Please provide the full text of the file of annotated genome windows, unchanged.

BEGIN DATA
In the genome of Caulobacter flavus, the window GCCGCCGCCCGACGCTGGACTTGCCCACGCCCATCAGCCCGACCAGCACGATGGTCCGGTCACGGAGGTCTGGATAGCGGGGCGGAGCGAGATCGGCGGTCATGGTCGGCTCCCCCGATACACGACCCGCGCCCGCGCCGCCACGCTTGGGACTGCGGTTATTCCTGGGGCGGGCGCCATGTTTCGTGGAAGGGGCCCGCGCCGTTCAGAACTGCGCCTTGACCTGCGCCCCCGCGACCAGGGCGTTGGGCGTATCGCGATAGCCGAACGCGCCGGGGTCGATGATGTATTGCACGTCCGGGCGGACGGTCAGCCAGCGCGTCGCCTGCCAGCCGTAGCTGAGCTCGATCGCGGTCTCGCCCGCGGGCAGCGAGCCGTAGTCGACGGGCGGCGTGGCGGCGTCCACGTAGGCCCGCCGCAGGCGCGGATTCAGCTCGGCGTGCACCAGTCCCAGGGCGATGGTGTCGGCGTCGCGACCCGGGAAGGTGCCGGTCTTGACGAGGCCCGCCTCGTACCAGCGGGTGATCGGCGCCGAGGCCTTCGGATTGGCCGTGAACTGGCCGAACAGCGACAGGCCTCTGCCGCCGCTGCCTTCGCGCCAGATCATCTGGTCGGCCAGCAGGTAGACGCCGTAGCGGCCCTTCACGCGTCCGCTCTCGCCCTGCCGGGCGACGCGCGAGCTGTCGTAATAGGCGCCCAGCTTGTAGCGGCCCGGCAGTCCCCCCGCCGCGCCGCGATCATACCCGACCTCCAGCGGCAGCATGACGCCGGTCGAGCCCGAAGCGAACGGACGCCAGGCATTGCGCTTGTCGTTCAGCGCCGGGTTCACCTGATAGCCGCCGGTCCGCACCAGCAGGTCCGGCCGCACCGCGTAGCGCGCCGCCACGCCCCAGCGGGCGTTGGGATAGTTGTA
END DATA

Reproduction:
In the genome of Caulobacter flavus, the window GCCGCCGCCCGACGCTGGACTTGCCCACGCCCATCAGCCCGACCAGCACGATGGTCCGGTCACGGAGGTCTGGATAGCGGGGCGGAGCGAGATCGGCGGTCATGGTCGGCTCCCCCGATACACGACCCGCGCCCGCGCCGCCACGCTTGGGACTGCGGTTATTCCTGGGGCGGGCGCCATGTTTCGTGGAAGGGGCCCGCGCCGTTCAGAACTGCGCCTTGACCTGCGCCCCCGCGACCAGGGCGTTGGGCGTATCGCGATAGCCGAACGCGCCGGGGTCGATGATGTATTGCACGTCCGGGCGGACGGTCAGCCAGCGCGTCGCCTGCCAGCCGTAGCTGAGCTCGATCGCGGTCTCGCCCGCGGGCAGCGAGCCGTAGTCGACGGGCGGCGTGGCGGCGTCCACGTAGGCCCGCCGCAGGCGCGGATTCAGCTCGGCGTGCACCAGTCCCAGGGCGATGGTGTCGGCGTCGCGACCCGGGAAGGTGCCGGTCTTGACGAGGCCCGCCTCGTACCAGCGGGTGATCGGCGCCGAGGCCTTCGGATTGGCCGTGAACTGGCCGAACAGCGACAGGCCTCTGCCGCCGCTGCCTTCGCGCCAGATCATCTGGTCGGCCAGCAGGTAGACGCCGTAGCGGCCCTTCACGCGTCCGCTCTCGCCCTGCCGGGCGACGCGCGAGCTGTCGTAATAGGCGCCCAGCTTGTAGCGGCCCGGCAGTCCCCCCGCCGCGCCGCGATCATACCCGACCTCCAGCGGCAGCATGACGCCGGTCGAGCCCGAAGCGAACGGACGCCAGGCATTGCGCTTGTCGTTCAGCGCCGGGTTCACCTGATAGCCGCCGGTCCGCACCAGCAGGTCCGGCCGCACCGCGTAGCGCGCCGCCACGCCCCAGCGGGCGTTGGGATAGTTGTA